Galileo for a Day

January is the month that Galileo made his most monumental discovery: spotting the four moons of Jupiter through his twenty-power spyglass.

Representatives of Instituto e Museo Nazionale di Storia della Scienza in Florence, Italy place the Galileo telescope into the display at the Franklin Institute in Philadelphia, Pennsylvania April 1, 2009.

It reminds me of a visit I made three years ago to the Franklin Institute in Philadelphia, when they had one of Galileo’s telescopes on display.

It looked rather mundane, like an extra-long paper-towel tube: a blotchy brown cylinder about three feet long and two inches wide made out of wood and varnished paper, all held together by rings of metal wire.  This instrument is one of only two still in existence made by Galileo.

Scheduled to give an evening lecture, I was fortunate to be at the Institute during the exhibit. Arriving early, I had time to peruse the Galileo exhibition and to my delight found the rooms, filled with astronomical artifacts from the Renaissance, deserted. Walking by the astrolabes, compasses, and quadrants, I turned a corner, and there it was: Galileo’s telescope, perched at an angle on two transparent rods. It was enclosed in a tall glass case, standing solitary and majestic on the polished wooden floor. I was alone with one of the greatest artifacts in astronomical history.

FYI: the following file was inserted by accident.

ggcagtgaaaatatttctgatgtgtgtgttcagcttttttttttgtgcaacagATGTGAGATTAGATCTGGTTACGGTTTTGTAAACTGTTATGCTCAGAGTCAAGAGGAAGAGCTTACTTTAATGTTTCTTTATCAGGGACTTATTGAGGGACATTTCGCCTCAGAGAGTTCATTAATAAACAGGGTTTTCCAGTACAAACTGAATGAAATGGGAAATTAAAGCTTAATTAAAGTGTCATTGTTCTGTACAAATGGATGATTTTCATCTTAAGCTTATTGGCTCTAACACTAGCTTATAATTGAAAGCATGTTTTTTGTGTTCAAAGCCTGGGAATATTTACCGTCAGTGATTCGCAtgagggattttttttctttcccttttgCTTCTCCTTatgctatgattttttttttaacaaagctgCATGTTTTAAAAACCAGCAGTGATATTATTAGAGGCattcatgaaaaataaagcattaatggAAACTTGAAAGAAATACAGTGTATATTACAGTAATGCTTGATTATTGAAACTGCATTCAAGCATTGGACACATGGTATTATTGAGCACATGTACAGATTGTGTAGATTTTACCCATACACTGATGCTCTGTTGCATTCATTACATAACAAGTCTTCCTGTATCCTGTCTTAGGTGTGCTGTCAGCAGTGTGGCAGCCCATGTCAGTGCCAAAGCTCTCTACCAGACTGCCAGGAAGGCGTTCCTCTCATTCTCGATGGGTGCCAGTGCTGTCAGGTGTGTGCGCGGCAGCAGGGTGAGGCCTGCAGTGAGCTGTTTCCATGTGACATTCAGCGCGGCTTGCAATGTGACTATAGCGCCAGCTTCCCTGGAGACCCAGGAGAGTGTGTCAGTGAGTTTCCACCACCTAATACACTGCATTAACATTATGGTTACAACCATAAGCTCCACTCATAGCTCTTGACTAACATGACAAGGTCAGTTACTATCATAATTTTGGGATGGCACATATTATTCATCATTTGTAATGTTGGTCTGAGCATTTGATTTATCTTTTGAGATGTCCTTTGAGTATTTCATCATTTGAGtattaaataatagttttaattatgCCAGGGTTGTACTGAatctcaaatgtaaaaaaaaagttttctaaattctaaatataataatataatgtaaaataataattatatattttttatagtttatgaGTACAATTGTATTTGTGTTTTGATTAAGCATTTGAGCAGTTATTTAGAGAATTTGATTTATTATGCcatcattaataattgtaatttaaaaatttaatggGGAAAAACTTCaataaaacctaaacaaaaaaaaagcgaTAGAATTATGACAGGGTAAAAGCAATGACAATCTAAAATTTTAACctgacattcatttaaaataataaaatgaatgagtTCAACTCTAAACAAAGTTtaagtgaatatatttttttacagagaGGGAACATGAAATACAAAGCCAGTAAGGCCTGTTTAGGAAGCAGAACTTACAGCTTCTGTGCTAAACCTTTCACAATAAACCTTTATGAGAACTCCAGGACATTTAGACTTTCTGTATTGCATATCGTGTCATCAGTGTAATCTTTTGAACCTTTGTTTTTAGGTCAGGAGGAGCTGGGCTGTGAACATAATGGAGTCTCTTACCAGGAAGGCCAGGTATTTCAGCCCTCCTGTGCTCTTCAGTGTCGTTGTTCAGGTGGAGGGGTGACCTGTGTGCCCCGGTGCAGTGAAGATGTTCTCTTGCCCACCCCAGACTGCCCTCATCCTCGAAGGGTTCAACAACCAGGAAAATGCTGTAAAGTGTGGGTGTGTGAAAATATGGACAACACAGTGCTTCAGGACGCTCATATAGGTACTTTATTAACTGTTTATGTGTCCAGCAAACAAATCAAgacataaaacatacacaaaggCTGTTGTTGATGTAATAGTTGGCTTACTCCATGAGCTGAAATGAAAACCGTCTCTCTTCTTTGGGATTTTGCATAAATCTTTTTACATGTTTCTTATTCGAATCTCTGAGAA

Despite the instrument’s plain appearance, it took my breath away. No one is sure what discoveries Galileo made with this specific telescope (he constructed many), but the aura of fame still surrounds it. I was able to kneel down to position my eye within an inch of the eyepiece, separated only by the glass case. Peering down the tube, which holds Galileo’s original lenses, I saw a blurry white spot. Alas, just the museum ceiling. But in my imagination, I was sighting the phases of Venus, mountains on the Moon, and Jupiter’s satellites for the very first time, just as Galileo did four hundred years earlier.